We already have 6 projects that have partnered with us, and are in discussions with numerous others. We are proud to partner with these awesome projects, and you can read more about them or see what specific opportunities they have:

If you are the project leader of an awesome Open Source project, and you'd like to be included on our list, by all means give me a shout at Elizabeth.at.Naramore.dot.net. And if you have considered contributing to open source, but you aren't sure where to start, then check out the wonderful opportunities that are out there!

PHPWomen - an Update for 2010

Recently there have been rumblings and rumors surrounding PHPWomen. Where are we? Are we still active? What have we been up to? Have we disbanded?

Yes, things have been quiet lately. No, we're absolutely not disbanding and we're as passionate and committed as ever to connecting women in the PHP world. As often happens in life, things come up. We get busy. Other things compete for our attention, and sometimes the important, but less urgent things get pushed aside for the moment. Rest assured, PHPWomen is still alive and kicking!

There are some updates I'd like to mention:

1- We'd like to welcome Remi Woler to our core advisory group. We welcome Remi's assistance and feel he is an invaluable resource for us. Did you know our core advisory group of 9 now includes 3 gentlemen? We strongly believe that having a diverse group gives us a much broader perspective and we are thrilled that we have such support from the male contingent. Welcome aboard, Remi!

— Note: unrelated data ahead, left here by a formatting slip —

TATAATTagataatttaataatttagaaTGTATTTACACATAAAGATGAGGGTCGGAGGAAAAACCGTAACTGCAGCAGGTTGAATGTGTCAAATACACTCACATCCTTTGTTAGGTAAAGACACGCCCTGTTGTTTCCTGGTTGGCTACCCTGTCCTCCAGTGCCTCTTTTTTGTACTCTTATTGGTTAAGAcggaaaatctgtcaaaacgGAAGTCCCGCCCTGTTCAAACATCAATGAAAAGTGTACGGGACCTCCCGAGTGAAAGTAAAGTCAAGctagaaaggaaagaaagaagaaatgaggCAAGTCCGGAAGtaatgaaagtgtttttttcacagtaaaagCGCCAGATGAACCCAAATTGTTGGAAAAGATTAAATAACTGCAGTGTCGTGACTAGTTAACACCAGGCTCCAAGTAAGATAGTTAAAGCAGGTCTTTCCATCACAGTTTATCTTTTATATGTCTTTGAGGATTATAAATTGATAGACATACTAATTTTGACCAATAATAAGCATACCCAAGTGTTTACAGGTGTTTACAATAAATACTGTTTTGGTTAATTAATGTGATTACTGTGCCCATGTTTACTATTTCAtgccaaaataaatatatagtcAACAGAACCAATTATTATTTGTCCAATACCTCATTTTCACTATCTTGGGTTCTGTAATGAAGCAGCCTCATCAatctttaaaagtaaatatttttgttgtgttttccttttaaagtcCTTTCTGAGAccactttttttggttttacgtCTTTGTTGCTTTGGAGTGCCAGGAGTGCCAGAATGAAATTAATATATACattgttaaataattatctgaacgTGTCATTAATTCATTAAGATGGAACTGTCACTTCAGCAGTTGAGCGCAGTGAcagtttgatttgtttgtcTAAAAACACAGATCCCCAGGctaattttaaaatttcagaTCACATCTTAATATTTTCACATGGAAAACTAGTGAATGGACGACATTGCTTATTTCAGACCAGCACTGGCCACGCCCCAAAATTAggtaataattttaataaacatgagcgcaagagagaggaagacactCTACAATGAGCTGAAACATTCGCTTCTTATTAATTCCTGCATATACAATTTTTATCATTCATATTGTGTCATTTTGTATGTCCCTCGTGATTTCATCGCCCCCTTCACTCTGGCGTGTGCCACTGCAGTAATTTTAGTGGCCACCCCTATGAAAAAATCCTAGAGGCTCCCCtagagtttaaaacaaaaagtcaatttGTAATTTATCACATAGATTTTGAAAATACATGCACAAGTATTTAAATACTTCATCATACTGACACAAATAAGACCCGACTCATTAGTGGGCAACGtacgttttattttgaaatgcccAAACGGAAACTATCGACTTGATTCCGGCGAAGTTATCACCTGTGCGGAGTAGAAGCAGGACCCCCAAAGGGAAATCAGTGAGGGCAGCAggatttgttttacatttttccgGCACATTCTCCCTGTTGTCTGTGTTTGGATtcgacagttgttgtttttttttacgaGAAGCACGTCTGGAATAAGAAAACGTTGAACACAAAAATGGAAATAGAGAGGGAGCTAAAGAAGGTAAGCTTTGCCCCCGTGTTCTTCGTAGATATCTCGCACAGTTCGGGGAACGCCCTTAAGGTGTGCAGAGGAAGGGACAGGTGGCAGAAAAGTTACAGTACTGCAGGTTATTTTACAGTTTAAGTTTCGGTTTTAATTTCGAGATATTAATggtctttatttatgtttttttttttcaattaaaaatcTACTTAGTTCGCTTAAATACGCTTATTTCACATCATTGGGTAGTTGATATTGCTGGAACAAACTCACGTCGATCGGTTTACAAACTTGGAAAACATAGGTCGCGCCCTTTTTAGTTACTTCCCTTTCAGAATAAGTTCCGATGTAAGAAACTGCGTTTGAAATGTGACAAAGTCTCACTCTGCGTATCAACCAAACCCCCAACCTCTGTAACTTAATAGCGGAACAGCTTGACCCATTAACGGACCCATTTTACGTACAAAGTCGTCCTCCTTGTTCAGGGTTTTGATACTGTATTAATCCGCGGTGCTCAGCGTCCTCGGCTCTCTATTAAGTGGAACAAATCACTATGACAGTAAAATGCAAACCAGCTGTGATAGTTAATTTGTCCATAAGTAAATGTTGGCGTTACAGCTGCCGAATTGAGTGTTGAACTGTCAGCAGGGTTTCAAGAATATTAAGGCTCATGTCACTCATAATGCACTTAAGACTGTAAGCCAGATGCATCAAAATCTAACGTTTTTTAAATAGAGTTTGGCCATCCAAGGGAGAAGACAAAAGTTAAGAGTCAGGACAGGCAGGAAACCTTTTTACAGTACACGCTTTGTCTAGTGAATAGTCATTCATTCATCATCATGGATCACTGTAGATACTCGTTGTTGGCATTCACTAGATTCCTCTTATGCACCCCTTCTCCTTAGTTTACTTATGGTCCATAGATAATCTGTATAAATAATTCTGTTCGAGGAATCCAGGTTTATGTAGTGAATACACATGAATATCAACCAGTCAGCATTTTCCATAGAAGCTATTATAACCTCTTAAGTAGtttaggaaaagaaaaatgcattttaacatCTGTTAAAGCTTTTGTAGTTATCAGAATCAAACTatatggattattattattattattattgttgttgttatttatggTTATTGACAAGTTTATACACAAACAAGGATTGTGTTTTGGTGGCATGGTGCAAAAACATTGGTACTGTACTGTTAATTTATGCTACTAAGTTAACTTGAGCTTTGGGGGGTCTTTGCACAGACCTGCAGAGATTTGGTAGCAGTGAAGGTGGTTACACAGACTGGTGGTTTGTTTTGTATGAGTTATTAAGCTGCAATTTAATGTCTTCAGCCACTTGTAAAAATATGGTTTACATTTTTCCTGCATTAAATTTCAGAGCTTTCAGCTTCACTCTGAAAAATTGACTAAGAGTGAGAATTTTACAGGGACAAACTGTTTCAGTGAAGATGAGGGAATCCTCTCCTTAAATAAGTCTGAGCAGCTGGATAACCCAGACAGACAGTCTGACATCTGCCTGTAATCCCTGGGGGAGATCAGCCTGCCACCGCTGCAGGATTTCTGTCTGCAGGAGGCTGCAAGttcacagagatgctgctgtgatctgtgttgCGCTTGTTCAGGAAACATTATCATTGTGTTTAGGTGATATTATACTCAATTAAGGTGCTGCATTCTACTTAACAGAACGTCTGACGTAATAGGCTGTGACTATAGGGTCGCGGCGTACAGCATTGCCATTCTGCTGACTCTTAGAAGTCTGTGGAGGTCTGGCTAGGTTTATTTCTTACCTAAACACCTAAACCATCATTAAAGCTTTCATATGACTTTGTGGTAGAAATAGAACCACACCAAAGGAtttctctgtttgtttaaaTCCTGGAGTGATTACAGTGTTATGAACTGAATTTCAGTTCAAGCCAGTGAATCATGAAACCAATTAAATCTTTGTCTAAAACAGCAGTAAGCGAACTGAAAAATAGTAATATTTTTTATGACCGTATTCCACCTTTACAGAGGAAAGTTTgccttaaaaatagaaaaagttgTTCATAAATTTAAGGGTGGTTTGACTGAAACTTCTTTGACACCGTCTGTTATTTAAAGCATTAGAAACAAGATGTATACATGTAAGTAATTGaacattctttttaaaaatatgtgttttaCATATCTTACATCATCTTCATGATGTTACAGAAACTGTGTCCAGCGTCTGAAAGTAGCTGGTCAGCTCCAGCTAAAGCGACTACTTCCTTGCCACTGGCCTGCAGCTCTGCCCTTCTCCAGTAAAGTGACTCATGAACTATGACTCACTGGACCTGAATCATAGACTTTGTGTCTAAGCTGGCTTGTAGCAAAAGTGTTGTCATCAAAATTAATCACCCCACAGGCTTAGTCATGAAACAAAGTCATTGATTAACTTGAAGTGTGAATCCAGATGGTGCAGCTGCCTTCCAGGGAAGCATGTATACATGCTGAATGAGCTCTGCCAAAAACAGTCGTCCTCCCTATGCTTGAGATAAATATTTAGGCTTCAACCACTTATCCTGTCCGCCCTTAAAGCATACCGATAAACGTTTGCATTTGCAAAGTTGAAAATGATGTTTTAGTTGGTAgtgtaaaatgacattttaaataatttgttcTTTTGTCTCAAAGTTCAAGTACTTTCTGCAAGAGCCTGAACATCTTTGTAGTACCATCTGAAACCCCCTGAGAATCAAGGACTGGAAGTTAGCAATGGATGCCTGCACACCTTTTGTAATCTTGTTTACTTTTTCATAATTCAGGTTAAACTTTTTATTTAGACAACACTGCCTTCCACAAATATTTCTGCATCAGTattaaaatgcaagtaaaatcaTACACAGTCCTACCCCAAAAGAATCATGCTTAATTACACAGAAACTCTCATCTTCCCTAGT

2- There are still many areas where we need your help! We are revamping our structure a bit, and can use any and all volunteers who would like to be involved. From our mentorship program, to book reviews, to helping represent the group at conferences and helping with the website, there are many ways you can help. We are updating our Get Involved page, so keep an eye out for that, or you can contact me directly if you're ready to jump in.

3- We now have over 600 members at our forums, but we'd like to see that number grow. If you know someone who wants to be connected with other women in the PHP industry, by all means, send her over. She is definitely not alone.

4- We have been discussing some exciting ideas for raising money for charity, for later on in the year, so keep your eyes and ears open. More about this later.

5- We are in the process of creating a calendar of events that may be of interest to our members, or anyone in the PHP industry. We'll be keeping a list of conferences where we will be, places where our members are speaking and other conferences and CfPs.

6- While we have a great time connecting and assisting women in the PHP industry, we want to make sure that we communicate our level of professionalism. Our new mission statement reads

Our aim is to provide a network of support and mentorship to women, help women become more involved with PHP, increase our numbers at conferences as speakers and attendees, and provide a “female friendly” and professional atmosphere.

Our core advisory group will be meeting on a more regular basis in 2010 and we are all excited about keeping the momentum of PHPWomen going. If you are interested in helping out, or want to be more involved with our group, please don't hesitate to contact me (elizabeth .at. naramore .dot. net) or any of us in the PHPWomen community.

Gender in IT, OSS, & PHP, and How it Affects Us *All*